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Midterm

Midterm Prep.docx

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Department
Accounting
Course
ACC 100
Professor
Anthony Chan
Semester
Winter

Description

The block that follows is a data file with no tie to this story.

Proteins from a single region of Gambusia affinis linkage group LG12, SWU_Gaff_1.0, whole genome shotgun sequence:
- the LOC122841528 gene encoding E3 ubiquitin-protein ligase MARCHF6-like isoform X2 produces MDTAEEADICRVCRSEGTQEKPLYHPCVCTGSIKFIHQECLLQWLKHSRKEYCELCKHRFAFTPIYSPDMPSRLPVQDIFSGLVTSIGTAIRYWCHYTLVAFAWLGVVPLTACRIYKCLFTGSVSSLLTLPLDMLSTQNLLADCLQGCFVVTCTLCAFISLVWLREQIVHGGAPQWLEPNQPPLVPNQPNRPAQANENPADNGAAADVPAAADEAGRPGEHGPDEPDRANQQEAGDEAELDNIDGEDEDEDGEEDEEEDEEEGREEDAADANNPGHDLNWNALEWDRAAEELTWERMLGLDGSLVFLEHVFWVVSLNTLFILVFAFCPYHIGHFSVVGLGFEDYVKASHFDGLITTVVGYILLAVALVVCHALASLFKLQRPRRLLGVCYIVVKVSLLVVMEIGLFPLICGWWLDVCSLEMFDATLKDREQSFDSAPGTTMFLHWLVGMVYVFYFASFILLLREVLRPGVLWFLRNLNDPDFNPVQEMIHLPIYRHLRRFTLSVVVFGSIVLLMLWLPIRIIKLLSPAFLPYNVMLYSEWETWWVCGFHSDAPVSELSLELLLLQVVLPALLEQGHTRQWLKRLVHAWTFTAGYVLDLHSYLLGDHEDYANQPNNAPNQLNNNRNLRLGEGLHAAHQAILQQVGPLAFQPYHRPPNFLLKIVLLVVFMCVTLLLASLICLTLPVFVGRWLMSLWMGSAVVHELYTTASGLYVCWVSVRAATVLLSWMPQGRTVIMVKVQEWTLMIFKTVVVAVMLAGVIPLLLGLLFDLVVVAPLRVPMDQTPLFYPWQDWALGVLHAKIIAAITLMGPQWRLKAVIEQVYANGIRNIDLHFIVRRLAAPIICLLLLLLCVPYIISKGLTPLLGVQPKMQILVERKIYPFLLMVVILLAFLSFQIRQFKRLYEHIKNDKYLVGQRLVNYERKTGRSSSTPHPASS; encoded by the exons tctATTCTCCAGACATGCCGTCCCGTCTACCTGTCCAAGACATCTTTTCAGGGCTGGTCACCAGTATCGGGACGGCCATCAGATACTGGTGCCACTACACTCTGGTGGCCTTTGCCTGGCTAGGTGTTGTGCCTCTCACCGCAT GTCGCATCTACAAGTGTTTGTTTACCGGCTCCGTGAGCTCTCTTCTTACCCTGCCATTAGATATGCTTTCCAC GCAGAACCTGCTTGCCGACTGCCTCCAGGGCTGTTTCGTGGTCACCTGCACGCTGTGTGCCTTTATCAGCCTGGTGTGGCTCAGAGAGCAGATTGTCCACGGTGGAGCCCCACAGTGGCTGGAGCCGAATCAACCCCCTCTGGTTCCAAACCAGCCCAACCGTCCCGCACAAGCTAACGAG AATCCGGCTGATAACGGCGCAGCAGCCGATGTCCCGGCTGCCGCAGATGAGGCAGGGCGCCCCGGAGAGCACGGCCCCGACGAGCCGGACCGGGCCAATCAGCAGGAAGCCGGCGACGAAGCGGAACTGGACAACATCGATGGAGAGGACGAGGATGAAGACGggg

Chapter 1 How to analyze ethical dilemmas 1) Recognize ethical situation and ethical issues involved 2) Identify and analyze the main elements in the situation 3) Identify the alternatives, and weight the impact of each alternative on different groups 3 types of organizations: 1) Proprietorships a. simple to set up and gives you control b. Personally liable for all debts c. Pay personal income tax on their share of profits 2) Partnerships a. often formed because of lack of economic resources b. Each partner has unique skills c. Personally liable for all debts d. Pay personal income tax on their share of profits 3) Corporations a. More attractive to invest in because ownership is easily transferred b. Small amounts of money required to invest c. Easier to raise large amounts of funds d. Not personally liable for company debts e. Corporations pay taxes as a separate entity f. Sometimes receive tax cuts 2 types of users of financial documents: 1) Internal Users a. Marketing managers b. Production supervisors c. Finance directors d. Company officers 2) External Users a. Investors b. Creditors c. Taxing authorities d. Regulatory Agencies e. Customers f. Labour unions g. Economic Planners Businesses involved in 3 types of activities: 1) Financing Activities a. Borrowing money and selling shares for cash i. Notes payable ii. Bank indebtedness iii. Long-term debt iv. Mortgage payable v. Share capital *creditors are paid before shareholders in the event of liquidation 2) Investing Activities a. Buying assets (property, plant and equipment) b. Investments 3) Operating Activities: (sales revenue, service revenue, interest revenue) a. Accounts receivable b. Inventory Revenues > Expenses = Net Earnings (Net income) Revenues < Expenses = Net Loss Statement of earnings – reports revenues and expenses to show how successful a company performed during a period of time Statement of retained earnings – indicates how much was distributed to you and other shareholders of a company in the form of dividends, and how much was retained in the business for future growth Balance Sheet – Presents a picture of what a company owns (assets), what it owes (Liabilities), and its net worth (share holders’ equity) at a specific point of time Cash flow statement – show where a company obtained cash during period of time and how the cash was used. Statement of Earnings  Reports results over a period of time  EBIT = earnings before income tax  Issue of shares and distribution of dividends do not affect net earnings o Cash from issuing shares goes to balance sheet under cash not revenue  Normally rounded to the nearest dollar Statement of retained earnings  Retained means not paid out to shareholders  Change of retained earnings over a time period  Lenders monitor dividend payments because paying dividends will reduce a company’s ability to pay its debts  A company looking for rapid growth will pay little to no dividends The balance sheet  Reports assets and claims to those assets at a specific period of time  Accounting equation o Assets = Liabilities + Shareholders’ equity  Does the company rely mainly on debt or equity to finance its assets?  Two types of claims on its assets on a balance sheet o Liabilities and share holders equity Cash flow statement  Cash payments and cash receipts over a given period of time o Operating activities o Investing activities o Financing activities  This affects the balance sheet’s cash number  Does the company generate enough cash from operating activities to fund its investing activities? Relationships between the statements:  The number from the statement of earnings is used on the statement of retained earnings  The number from retained earnings is used on the balance sheet  The ending amount of cash on the balance sheet must equal the amount on the cash flow statement Other info included on company reports (non financial)  Company’s missions  Goals and objectives  Products  People Glossary  Comparative Statements: o Presentation of statements of a company for 2 or more years Chapter 2 The objective of financial reporting:  Provide useful information for decision-makers  Communicate information to internal and external users Qualitative Characteristics of Accounting Information: Understandibility  The average user is assumed to have a reasonable understanding of accounting concepts and procedures, as well as of general business and economic conditions  This average person needs to be able to understand the information  Sophisticated and detailed Relevance  Has predictive value or feedback value and is timely o Predictive value  Helps users forecast events o Feedback Value  Confirms or corrects prior expectations o Timely  Must be available to decision makers when it can still influence their decision Reliability  Verifiable o Prove that there are no errors or bias o Source documents  Faithful Representation o Statements be based on transactions o External auditors are also needed  Neutral o Cannot be prepared or presented to favour one group over another o Verifiable, faithfully represented, objective Conservatism  When preparing financial statements a company should choose the accounting method that will be least likely to overstate assets and earning. It does not mean, however that a company should intentionally understate its assets or earnings.  Worst case scenario  Do not overstate/understate Comparability  Companies of similar circumstances use the same accounting principles (apples to apples)  These principals need to be used consistently over a period of time (year to year) Recognition and Measurement Criteria (Assumptions): Monetary Unit Assumption  Everything is in dollars  Things that can’t be measured in dollars need to be included on the financial statements  Monetary unit is stable over time o Effects of inflation/deflation assumed to be minor therefore ignored Economic Entity Assumption  Personal and business transactions/assets/liabilities are separate Time Period Assumption  Assumes that the life of a business can be divided into artificial time periods and that useful reports covering those periods can be prepared for the business  All companies must produce yearly reports  Publicly traded companies must report quarterly o Interim financial reporting Going Concern Assumption  The business will remain in operation for the foreseeable future  Only inappropriate when it is likely that the business will be liquidated Generally Accepted Accounting Principles (GAAP) - All companies whose shares or debt are publicly traded must follow GAAP  US GAAP is based on rules. Canadian and International GAAP is based on principles Cost Principle  Assets are recorded at their cost  Their value stays at their purchase price  Critics say that it would be more useful for decision making if the value on the balance sheet was market value but supporters believe that it would be too subjective and that the price it was bought for is more verifiable Full Disclosure Principle  Requires that all circumstances and events which would make a difference to financial statement are disclosed  If it can’t be included in one of the 4 financial statements it needs to be included in the notes Constraints in Accounting - Constraints permit a company to make changes to GAAP as long as the reported information is still useful Cost-Benefit  Ensures that the value of the information is greater than the cost of providing it  If accountants include too much information then the cost of providing it offsets the benefits of it Materiality  Material if it is likely to influence the decision of an investor  Immaterial if it will have no impact on a decision maker The Classified Balance Sheet  Assets o Current Assets  Expected to be converted into cash or used up within 1 year  Listed in order of liquidity o Long-Term Investments  Generally investments in debt o Property, Plant, and Equipment  Assets with relatively long useful lives  Normally listed in order of permanency  Land is not amortized  Everything else is o Intangible Assets  Noncurrent assets that do not have physical substance that represent a privilege or right granted to or held by the company  Goodwill, patents, copyrights, trademarks, trade names and licences  Normally divided into 2 groups  Those with definite lives o Amortized o Patents and copyrights  Those with indefinite lives o Not amortized o Goodwill, trademarks, trade names and licenses  Liabilities o Obligations that result from past transactions o Current and non current o Current Liabilities  Obligations that are to be paid in the coming year  Often listed in order of what will be paid first o Long Term Liabilities  Paid after one year  Sometimes lumped together  Shareholders’ Equity o Divided into 2 parts: share capital and retained earnings  Share capital  Shareholders’ investments recorded as common or preferred shares  Retained Earnings  Cumulative earnings that have been retained for use in a company Using the Financial Statements  Ratio analysis express relationships between selected items of financial statements o Liquidity  Measures a company’s short term ability to pay its maturing obligations and to meet unexpected needs for cash o Profitability  Measure a company’s earnings or operating success for a given period of time o Solvency  Measure a company’s ability to survive over a long period of time  Comparing Ratios o Intracompany Comparisons  Covering two years for the same company o Intercompany Comparisons  Based on comparisons with a competitor in the same industry o Industry Average Comparisons  Based on average ratios for particular industries Ratios: Profitability  Earnings per share (EPS) o Measures net earnings for each common share  Earnings per share = net earnings available to common share holders divided by weighted average number of common shares o Not very meaningful among companies because of a large variety of shares and in the share prices, thus no industry average  Price-earnings Ratio o Measures the ratio of the market price of each common share to its earnings per share  Price-earnings ratio = market price per share divided by earnings per share Liquidity  Working Capital o Difference between current assets and liabilities o When it is positive there is a greater chance that the company will pay its liabilities  Working capital = currents assets minus current liabilities o Industry averages aren’t very meaningful  Current Ratio o Current assets divided by current liabilities o More meaningful than working capital  Current ratio = current assets divided by current liabilities o Example 1.4:1  1.4 times as much assets as liabilities o Does not take into account the composition of the current assets Solvency  Debt to Total Assets o Measures the percentage of assets financed by creditors rather than shareholders o Financing by creditors is riskier than financing by shareholders  Debt to Total Assets = total liabilities divided by total assets o The higher the percentage the worse off the company is  Free Cash Flow o Measures how much cash a company has to use for various purposes  Free cash flow = Cash provided (used) by operating activities minus net capital expenditures minus dividends paid Chapter 3 Accounting information system – Collecting, processing transaction data and communication financial information to decision makers Debit = left side Credit = right side All transactions effect both credits and debits = double-entry accounting system Debit Balance Accounts  Assets  Expenses  Dividends Credit Balance Accounts